DVD Review: ‘Bombay Beach’


The most original documentary of 2011 comes to DVD replete with a selection of teasingly short but hugely moving extra features that extend the whole experience a few welcome minutes further. Music video director and photographer Alma Ha’rel ensures that Bombay Beach (2011) is almost unclassifiable, melding observational documentation, staged sequences and dance into something completely unique.

The film centres on the small Southern Californian community of Bombay Beach, once an affluent holiday destination, now one of the most poor and dilapidated areas in North America. Though the film has a wide array of endearing characters, Ha’rel locks onto a trio of male protagonists. Benny, a young boy whose bi-polar disorder is treated with crude trail-and-error prescription; Red, a leather-faced old man who readily spouts his lived-in credos and tales throughout the film; and CeeJay, a smart young teenager who has fled the ghettos of LA after his cousin was shot.

That the subjects (stars?) of the film reveal themselves so tenderly is testament to the trust and friendship gained by the filmmaker and is deeply felt in every frame. Even when filming some of the most intimate and potentially difficult scenes, the camera never feels like an intruder or an imposition. That said, we as the audience are always aware of the camera and of the construction of each scene, particularly the instances in which CeeJay and his teenage friends are playing up their sexual expertise to camera.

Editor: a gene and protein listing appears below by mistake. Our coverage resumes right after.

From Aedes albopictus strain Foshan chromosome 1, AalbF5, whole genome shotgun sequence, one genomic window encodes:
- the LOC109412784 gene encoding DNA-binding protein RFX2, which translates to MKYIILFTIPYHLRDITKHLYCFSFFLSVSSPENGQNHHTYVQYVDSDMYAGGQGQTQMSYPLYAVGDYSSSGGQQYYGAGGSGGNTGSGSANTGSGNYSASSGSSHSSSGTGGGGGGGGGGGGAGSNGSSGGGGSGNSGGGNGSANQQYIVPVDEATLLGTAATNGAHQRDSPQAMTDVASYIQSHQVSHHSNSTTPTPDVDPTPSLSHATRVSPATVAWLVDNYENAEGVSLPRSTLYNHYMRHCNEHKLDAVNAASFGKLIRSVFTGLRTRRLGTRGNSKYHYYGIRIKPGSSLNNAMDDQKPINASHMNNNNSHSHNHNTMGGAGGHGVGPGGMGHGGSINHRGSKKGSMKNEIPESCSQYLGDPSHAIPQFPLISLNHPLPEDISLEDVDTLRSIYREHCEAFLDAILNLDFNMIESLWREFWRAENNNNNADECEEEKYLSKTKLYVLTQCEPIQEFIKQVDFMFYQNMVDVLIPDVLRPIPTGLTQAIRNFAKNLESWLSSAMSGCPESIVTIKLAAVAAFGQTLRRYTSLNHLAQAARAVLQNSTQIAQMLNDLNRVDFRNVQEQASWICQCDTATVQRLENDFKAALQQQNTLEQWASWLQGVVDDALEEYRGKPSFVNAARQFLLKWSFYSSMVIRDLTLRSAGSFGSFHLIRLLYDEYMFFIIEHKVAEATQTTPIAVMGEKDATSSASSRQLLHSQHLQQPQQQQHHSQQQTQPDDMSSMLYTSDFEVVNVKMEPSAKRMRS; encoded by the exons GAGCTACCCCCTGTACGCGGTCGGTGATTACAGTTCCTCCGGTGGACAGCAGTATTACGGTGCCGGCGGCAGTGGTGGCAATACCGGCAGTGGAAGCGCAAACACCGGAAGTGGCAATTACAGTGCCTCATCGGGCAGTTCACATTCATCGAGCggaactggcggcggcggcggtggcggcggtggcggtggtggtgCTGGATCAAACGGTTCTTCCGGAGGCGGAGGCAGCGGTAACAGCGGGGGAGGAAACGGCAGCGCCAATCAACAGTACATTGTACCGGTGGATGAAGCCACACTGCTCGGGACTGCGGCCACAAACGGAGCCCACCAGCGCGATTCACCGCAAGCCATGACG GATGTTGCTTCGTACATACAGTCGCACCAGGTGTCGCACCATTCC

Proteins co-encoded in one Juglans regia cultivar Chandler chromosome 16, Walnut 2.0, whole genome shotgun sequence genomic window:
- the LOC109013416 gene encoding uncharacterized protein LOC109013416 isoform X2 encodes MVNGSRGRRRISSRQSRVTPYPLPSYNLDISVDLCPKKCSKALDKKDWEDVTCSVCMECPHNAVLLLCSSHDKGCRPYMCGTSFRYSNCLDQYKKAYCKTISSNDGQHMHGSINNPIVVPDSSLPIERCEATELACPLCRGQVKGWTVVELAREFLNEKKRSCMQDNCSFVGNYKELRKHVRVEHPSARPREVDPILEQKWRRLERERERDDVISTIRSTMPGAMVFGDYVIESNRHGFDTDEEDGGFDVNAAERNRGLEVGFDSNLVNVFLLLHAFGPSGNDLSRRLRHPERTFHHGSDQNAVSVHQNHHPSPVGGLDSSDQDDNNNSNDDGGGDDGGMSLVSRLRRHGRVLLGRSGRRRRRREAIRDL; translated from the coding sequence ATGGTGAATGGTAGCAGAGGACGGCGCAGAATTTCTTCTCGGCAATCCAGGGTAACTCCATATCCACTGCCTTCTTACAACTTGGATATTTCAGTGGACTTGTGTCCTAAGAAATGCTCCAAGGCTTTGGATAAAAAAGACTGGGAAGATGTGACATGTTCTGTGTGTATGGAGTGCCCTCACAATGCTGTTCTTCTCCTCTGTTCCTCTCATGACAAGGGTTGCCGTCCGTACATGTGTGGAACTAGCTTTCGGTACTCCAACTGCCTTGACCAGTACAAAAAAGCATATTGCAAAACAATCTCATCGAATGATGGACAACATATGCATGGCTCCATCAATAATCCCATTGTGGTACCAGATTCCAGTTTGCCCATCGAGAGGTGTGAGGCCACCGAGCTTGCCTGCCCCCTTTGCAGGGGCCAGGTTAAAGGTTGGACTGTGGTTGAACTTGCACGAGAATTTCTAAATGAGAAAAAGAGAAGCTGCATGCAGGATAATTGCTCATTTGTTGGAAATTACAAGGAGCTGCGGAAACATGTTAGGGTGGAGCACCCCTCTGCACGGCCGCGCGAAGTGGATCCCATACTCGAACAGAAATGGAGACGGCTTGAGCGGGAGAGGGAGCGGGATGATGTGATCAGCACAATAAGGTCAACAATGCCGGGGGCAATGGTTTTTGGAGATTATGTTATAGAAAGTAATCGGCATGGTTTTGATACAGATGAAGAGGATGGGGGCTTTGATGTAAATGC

By choosing to include such manufactured personas, Ha’rel makes an agreement with the audience and a statement on the nature of ‘truth’ in documentary cinema. In acknowledging the inherent artifice of its images, Bombay Beach gets closer to its characters than many documentaries that masquerade as authentic and objective.

Bombay Beach is also a formal triumph, taking so many stylistic tangents that it risks losing the viewer and feeling broken and episodic. However the dreamlike cinematography (Ha’rel self-shooting), associative editing and wonderful Beirut score weave together to form a single overwhelming experience.

As soon as the film has finished, give yourself an hour or so to digest and then watch the “where are they now?” feature on the DVD. Shot by Ha’rel herself, they act as an extension of the experience and confirms the affection felt between filmmaker and subject. Watched together or separately, Bombay Beach remains an overwhelming experience.

Robert Savage